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image: NASA/GSFC/MITI/ERSDAC/JAROS, and U.S./Japan ASTER Science Team
Published: April 10, 2012
First published in IGBP's Global Change magazine Issue 78, March 2012

The rise and rise of urban expansion

Michail Fragkias, the Executive Officer of the Urbanisation and Global Environmental Change (UGEC) project, is at the Global Institute of Sustainability, Arizona State University, PO Box 875402, Tempe, AZ 85287, USA.
Email: Michail.Fragkias@asu.edu

Karen C Seto is Associate Professor of the Urban Environment at the Yale School of Forestry & Environmental Studies, 195 Prospect Street, New Haven, CT 06511, USA. Email: karen.seto@yale.edu

Features |

New cities are sprouting up virtually every day as the world urbanises rapidly. But the projections for the coming decades vary widely. Michail Fragkias and Karen C Seto analyse the facts and discuss the implications.

Humans have been building cities for thousands of years, but the global shift from rural to urban living has been a defining trend during the past century or so. Even then, contemporary urbanisation – in terms of the combination of demographic, economic and biophysical changes that make cities what they are – is unprecedented in its magnitude and rate. More than half of us live in cities today, and by the end of the century, the number of urban dwellers will swell by another three billion. Although megacities with tens of millions of inhabitants are often in the limelight, most of the urban growth is in fact expected to take place in small- and medium-sized cities of a million or fewer inhabitants (UN 2010). The world will add approximately one new city of a million every five days until 2050. In countries such as India this process is unfolding literally under our eyes: urban centres exist today where villages did only a decade ago.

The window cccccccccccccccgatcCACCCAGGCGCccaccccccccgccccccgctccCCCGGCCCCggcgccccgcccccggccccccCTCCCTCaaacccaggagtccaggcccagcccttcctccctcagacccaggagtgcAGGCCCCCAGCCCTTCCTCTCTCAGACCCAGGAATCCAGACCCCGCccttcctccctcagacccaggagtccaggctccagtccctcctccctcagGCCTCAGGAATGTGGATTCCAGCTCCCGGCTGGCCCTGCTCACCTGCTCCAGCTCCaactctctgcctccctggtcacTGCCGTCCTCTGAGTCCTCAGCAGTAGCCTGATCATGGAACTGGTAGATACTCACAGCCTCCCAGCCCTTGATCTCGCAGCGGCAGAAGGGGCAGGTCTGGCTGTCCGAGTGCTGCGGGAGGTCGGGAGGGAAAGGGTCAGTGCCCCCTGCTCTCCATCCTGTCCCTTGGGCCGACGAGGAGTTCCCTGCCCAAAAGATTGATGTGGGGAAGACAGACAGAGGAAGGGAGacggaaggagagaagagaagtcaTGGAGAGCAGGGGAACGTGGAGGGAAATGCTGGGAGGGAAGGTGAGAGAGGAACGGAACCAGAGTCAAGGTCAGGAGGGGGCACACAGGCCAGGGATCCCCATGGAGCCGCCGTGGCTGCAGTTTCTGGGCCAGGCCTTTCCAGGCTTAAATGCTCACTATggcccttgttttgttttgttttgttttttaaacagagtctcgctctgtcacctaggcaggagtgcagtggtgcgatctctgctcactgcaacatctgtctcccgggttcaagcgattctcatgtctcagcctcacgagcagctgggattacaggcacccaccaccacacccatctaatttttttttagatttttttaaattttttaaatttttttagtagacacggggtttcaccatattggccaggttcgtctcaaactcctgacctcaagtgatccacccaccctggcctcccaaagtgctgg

Cities have been the dominant players in the world’s socio-economic, cultural, political and environmental spheres. However, today it is urban areas – sometimes cities but at other times more nebulous places that include large swaths extending towards the countryside – that are increasingly important. Such areas produce more than 90 percent of the world’s Gross Domestic Product (GDP) (Gutman 2007) and more than 70 percent of the global greenhouse gas emissions. As global centres of production and consumption, they draw resources from around the world. The size and scale of urban population growth and the concomitant urban land-use change pose major challenges to local and regional ecosystems and ultimately the global environment (Grimm et al. 2008; Seto et al. 2010). At the same time, the dynamism of cities can lead to creative solutions. Two aspects of future urbanisation will determine both how cities might change the world and the extent to which they will be able to adapt to the changes already under way. Where urban areas develop – whether in low-lying coastal zones, in agricultural areas, in forested regions or near existing urban centres – will affect their vulnerability to climate change and their ability to draw on the resources needed to provide essential services. How urban areas develop – whether expansive or compact, with or without public transportation or with mixed-use or single-use zoning – will determine resource consumption and the urban social fabric, and ultimately global sustainability.